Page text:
The crosslinking reaction can be carried out with a bi- or polyfunctional crosslinking agent, such as an epoxide, aldehyde, polyaziridyl or divinyl sulphone. The crosslinking agent can be 1,4-butanediol diglycidyl ether (BDDE). The process can be carried out at a pH of 11 or higher. The crosslinking reaction can be carried out at a temperature of 37-60° C. (e.g., 50° C.), for at least 4 hours.
The process can further include preparing a solution of the polymer in NaOH and adding the crosslinking agent with stirring. The process can further include cutting the formed gel into pieces using one or more impellers in the reaction vessel, and washing and purifying the gel with one or more changes of PBS solution. The washing and purifying process can be carried out over 2 to 3 days with at least six changes of PBS solution.
The polymer can be hyaluronic acid. The process can be carried out with a solution of hyaluronic acid in 0.25 M NaOH, at a concentration up to 20% by weight. The initial concentration of hyaluronic acid can be 11-14% by weight. The molar ratio of crosslinking agent to polymer can be 0.5-2.4.
In another aspect, this document features an injectable hydrogel produced using a process described herein. In addition, this document features a biomaterial containing an injectable hydrogel as described herein. The biomaterial can be in the form of a sheet, bead, sponge, or formed implant.
Unless otherwise defined, all technical and scientific terms used herein have the same meaning as commonly understood by one of ordinary skill in the art to which this invention pertains. Although methods and materials similar or equivalent to those described herein can be used to practice the invention, suitable methods and materials are described below. All publications, patent applications, patents, and other references mentioned herein are incorporated by reference in their entirety. In case of conflict, the present specification, including definitions, will control. In addition, the materials, methods, and examples are illustrative only and not intended to be limiting.
The details of one or more embodiments of the invention are set forth in the accompanying drawings and the description below. Other features, objects, and advantages of the invention will be apparent from the description and drawings, and from the claims.
Hyaluronan is a naturally occurring polysaccharide containing alternating N-acetyl-D-glucosamine and D-glucuronic acid monosaccharide units. As used herein “hyaluronan” refers to hyaluronic acid and its hyaluronate salts, including, but not limited to, sodium hyaluronate, potassium hyaluronate, magnesium hyaluronate and calcium hyaluronate.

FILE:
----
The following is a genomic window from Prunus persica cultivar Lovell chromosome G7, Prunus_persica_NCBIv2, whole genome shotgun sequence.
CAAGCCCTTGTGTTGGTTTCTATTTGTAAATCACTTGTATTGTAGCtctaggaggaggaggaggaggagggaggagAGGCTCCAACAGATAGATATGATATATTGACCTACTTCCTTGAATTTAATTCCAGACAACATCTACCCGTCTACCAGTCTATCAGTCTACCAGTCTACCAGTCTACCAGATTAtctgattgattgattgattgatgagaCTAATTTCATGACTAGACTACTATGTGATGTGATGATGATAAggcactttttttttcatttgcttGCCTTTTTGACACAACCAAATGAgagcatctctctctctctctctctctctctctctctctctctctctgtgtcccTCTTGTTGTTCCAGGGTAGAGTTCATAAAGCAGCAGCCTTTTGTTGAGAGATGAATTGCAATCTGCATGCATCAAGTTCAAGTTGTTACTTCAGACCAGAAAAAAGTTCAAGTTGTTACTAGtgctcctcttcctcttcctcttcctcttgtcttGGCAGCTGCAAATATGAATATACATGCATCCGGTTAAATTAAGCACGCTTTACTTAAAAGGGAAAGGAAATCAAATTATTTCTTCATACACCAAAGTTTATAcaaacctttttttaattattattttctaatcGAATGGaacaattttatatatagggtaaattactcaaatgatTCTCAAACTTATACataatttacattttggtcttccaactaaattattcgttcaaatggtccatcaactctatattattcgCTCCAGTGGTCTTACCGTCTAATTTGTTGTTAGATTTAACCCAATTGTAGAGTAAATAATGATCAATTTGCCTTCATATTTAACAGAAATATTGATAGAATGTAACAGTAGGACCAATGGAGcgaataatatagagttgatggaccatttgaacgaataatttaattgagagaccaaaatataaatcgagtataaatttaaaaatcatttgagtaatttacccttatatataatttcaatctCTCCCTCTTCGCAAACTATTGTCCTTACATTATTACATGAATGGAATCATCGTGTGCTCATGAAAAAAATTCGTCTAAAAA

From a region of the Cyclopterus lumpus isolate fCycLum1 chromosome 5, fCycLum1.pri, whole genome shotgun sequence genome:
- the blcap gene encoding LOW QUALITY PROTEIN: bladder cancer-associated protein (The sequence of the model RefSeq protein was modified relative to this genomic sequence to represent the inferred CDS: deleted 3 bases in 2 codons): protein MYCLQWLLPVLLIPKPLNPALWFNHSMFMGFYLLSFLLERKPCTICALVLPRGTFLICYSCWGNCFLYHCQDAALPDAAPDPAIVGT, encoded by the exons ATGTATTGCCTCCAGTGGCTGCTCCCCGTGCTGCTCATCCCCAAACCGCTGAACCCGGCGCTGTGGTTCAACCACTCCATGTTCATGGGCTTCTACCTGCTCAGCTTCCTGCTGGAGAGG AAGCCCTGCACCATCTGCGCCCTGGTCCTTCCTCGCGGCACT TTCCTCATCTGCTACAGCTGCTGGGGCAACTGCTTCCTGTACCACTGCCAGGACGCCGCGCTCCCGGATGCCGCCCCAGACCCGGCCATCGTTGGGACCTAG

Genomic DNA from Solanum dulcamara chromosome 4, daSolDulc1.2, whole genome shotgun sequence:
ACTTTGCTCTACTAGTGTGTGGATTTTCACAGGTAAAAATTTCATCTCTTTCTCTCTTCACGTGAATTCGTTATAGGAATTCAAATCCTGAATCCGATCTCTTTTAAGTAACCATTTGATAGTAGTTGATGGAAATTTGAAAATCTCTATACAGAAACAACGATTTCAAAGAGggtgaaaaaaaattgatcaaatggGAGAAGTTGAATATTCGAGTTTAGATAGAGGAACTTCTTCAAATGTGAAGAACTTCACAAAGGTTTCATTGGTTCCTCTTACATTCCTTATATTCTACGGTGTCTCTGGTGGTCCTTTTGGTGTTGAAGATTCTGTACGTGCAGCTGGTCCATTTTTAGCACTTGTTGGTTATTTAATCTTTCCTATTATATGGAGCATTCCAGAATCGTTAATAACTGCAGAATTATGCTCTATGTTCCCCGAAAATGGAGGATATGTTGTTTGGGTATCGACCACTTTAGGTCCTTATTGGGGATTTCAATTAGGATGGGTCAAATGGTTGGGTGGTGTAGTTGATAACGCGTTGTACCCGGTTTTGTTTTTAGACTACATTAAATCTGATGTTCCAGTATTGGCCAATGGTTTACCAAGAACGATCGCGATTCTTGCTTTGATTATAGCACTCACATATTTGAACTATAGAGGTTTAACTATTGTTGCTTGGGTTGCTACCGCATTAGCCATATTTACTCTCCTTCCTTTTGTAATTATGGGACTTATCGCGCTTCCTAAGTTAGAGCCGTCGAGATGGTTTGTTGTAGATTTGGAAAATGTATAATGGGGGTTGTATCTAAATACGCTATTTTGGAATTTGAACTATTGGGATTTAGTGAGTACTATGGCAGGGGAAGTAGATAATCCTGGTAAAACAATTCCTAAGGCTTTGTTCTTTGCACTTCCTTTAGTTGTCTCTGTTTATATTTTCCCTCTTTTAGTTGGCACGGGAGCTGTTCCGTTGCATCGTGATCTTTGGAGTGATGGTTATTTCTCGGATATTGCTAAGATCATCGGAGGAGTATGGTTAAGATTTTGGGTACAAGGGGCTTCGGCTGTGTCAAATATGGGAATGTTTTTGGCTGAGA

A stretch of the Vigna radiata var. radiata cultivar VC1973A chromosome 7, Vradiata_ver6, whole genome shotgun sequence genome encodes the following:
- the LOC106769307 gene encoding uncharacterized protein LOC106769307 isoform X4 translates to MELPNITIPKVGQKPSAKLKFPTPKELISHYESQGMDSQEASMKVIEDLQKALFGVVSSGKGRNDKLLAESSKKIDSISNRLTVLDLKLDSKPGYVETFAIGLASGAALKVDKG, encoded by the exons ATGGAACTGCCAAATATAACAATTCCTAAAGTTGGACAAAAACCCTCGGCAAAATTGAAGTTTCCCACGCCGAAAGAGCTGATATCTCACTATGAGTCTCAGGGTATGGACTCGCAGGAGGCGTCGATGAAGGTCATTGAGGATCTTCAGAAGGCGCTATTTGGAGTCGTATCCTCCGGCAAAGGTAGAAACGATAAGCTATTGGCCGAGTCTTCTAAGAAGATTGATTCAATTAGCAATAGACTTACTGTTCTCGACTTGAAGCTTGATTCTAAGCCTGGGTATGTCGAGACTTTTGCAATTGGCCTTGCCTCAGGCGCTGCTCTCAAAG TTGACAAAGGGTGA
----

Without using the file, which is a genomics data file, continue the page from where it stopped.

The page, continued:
The methods provided herein can include the use of a vessel such as stirrer vessel 10 (
NaOH at a concentration of about 0.2 M to about 0.3 M (e.g., 0.2 M, 0.21 M, 0.22 M, 0.23 M, 0.24 M, 0.25 M, 0.26 M, 0.27 M, 0.28 M, 0.29 M, or 0.3 M) can be useful for dissolving hyaluronan quickly. Further, the inventors have found that crosslinking reactions can readily proceed at a pH higher than 11 (e.g., 11, 11.2, 11.4, 11.6, 11.8, 12, or higher than 12). In a typical process, 3.5 to 4 hours may be required to dissolve hyaluronan in 0.25 M NaOH at room temperature to produce a homogeneous solution, even at a concentration up to 20%.
A crosslinking agent such as, for example, 1,4-butanediol diglycidyl ether (BDDE) can be added and the hyaluronan solution can be kept at a temperature between about 37° C. and about 60° C. (e.g., 37° C., 40° C., 45° C., 50° C., 55° C., or 60° C.) for 3 to 5 hours (e.g., 3, 3.5, 4, 4.5, or 5 hours). A temperature of 50° C. and a reaction time of 4 hours can be particularly useful. At room temperature, no strong crosslinking is achieved, and at temperatures over 65° C. the hyaluronan can degrade quickly. Shorter times such as 2 hours may not give strongly crosslinked gels, and longer times do not appear to provide gels with improved properties, but may result in degradation of the hyaluronan. The molar ratio of crosslinking agent, e.g., BDDE, to hyaluronan also can be an important parameter. A useful molar ratio can be in the range of 1.4:1 to 2.0:1 (e.g., 1.4:1, 1.5:1, 1.6:1, 1.7:1, 1.8:1, 1.9:1, or 2.0:1). These conditions can result in injectable gels having hyaluronan content of 19-23 mg/g and having very good viscoelasticity, injectability and biostability.